Exercise, but do it on your own time
Your boss wants you to exercise but to do so in your spare time. Seven out of 10 employers want their employees fit and to work out, and they make that possible with different benefits. However, less than three in 10 employers let their employees work out during work hours.
According to Peak it & Office (a staffing company) and the market research company Infact, 65 percent of Swedish employers sponsor their employees with some form of benefit in order to exercise, but less than three out of 10 have chosen to make it easier for their employees to do so.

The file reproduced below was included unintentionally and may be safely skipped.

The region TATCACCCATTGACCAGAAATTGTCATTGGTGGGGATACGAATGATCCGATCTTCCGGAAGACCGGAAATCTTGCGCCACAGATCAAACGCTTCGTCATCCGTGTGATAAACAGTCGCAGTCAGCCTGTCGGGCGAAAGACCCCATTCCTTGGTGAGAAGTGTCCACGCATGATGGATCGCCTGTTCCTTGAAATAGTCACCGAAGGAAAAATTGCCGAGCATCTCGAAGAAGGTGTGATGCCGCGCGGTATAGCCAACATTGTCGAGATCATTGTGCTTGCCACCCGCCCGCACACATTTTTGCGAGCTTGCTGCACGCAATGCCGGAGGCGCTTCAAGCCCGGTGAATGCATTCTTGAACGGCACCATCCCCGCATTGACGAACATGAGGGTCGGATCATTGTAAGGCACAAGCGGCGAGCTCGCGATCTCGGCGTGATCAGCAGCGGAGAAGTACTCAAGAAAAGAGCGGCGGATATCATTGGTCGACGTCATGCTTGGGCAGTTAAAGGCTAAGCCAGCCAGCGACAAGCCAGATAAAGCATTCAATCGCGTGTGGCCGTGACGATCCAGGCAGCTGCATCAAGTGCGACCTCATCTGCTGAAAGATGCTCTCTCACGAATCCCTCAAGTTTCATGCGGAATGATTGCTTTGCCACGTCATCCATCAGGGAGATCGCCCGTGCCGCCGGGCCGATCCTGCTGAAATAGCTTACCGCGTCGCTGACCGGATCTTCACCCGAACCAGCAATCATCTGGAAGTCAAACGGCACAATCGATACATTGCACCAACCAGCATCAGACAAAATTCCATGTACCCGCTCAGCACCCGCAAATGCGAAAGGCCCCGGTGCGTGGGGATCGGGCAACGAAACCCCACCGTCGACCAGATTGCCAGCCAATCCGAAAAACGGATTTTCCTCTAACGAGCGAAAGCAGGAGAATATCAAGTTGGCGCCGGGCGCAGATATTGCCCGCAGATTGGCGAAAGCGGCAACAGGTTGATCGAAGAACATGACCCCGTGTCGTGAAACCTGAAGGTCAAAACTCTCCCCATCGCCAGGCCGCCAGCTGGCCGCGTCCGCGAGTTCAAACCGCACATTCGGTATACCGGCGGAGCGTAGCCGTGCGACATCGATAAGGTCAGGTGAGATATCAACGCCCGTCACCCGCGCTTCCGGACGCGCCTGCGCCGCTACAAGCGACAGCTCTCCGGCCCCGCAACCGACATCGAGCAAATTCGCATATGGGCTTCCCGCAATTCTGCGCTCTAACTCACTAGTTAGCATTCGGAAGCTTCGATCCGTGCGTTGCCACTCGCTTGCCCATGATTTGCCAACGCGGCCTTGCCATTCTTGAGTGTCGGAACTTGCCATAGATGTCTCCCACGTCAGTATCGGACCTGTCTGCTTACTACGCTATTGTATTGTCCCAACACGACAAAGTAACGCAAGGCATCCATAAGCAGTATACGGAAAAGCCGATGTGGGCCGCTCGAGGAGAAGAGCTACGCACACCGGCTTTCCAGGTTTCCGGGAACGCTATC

“The hour of wellness is particularly important; an hour during which you can train during working hours,” says Ludwig Bergehall, during a break in his strength routine. According to Bergehall, the fact that it is possible for him to get an hour during the day to work out means he does a better job. “I’m convinced about that,” he says. “To get out, get some air and some exercise, it feels so good.” Peter Wigert, secretary general at Friskis & Svettis, a non-profit organization of Swedish origin aimed at providing various forms of exercise, says that time is a more important signal than money for an employer: “In a study from a few years ago, we had 15 factors that people could rank according to what motivates them, and the wellness benefit ranked 10. Exercising during work hours was ranked seven.” Another signal that the employer can give, according to Wigert, is that of being a good role model. “You show that you have an office where exercise is important for your wellness,” he says.